Borchs Kollegium, originally known as Collegium Mediceum, is a university dormitory situated on Store Kannikestræde in the Old Town of Copenhagen, Denmark. It is one of the oldest dormitories of the University of Copenhagen,. It was founded in 1691 but its current building, its third, is from 1825.
|Town or city||Copenhagen|
|Design and construction|
Borchs Kollegium was founded in 1690 by Ole Borch who was a chemist at the University of Copenhagen. It The original house, complete with Borchs library and chemical laboratories was destroyed, along with much of the city in the Great Fire of Copenhagen in 1728. The house was rebuilt using remnants of the old walls, and stood ready three years and 5500 rigsdaler later, in 1731.
The second buildingEdit
Because of Danish foreign policy in the beginning of the 19th century, Copenhagen was the scene of some conflict with the British navy. In the Battle of Copenhagen (1807) British forces decided to prevent Napoleon from getting hold of the Danish fleet. According to the history of Borchs Kollegium (see references) some of students of Borchs Kollegium participated in these skirmishes. Bombardments were especially heavy in the area around Vor Frue Plads and on the third day, September 4, fire broke out in the Kollegium and the building burned to the ground.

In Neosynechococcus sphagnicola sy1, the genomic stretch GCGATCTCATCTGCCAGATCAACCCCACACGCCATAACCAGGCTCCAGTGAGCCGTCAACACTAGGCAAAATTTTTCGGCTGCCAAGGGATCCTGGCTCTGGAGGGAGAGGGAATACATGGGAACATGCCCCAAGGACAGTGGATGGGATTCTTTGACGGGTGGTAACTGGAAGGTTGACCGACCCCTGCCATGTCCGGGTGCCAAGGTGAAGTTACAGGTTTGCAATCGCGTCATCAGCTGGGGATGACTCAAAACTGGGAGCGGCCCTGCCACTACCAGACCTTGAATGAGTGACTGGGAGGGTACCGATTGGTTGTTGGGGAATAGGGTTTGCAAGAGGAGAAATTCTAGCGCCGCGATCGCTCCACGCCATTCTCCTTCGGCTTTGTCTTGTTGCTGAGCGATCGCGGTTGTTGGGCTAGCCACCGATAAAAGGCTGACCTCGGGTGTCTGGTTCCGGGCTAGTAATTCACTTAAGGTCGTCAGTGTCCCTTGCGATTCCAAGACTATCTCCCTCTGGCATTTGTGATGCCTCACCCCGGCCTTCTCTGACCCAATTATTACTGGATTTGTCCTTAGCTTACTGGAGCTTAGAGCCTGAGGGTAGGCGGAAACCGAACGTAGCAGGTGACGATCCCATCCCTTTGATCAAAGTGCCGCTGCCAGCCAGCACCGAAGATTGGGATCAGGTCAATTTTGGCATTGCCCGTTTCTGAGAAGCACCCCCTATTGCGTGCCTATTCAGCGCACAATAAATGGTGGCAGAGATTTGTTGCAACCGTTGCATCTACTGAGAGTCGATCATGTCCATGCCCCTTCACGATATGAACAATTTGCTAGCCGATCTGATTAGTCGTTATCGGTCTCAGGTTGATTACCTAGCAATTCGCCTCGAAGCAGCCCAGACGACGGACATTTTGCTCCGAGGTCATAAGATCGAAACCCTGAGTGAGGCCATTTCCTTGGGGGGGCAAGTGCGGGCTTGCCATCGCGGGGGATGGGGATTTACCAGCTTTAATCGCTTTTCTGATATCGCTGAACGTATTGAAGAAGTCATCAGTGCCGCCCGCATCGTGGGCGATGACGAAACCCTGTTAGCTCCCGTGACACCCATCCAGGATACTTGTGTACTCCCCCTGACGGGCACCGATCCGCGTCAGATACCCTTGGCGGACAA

The third buildingEdit
The third building – the house that stands today – was built in 1824-25 under supervision of architect Peder Malling. It was inaugurated on May 28, 1825.
Many famous people have lived in Borchs Kollegium. Especially noteworthy is Ludvig Holberg - a famous Danish dramatist, essayist and historian. From 1748 to 1754 he was efor – head of the Kollegium. Also the Danish war hero Jens Paludan-Müller, student-resident no. 703, lived in Borchs Kollegium for two years before joining the Second war of Schleswig. He was killed near Sankelmark Lake on February 6, 1864, and a memorial stone in the garden of the Kollegium still commemorates this event. It reads:
- Johannes Pedersen: Borchs kollegiums historie 1728-1823. København: Gad 1916.
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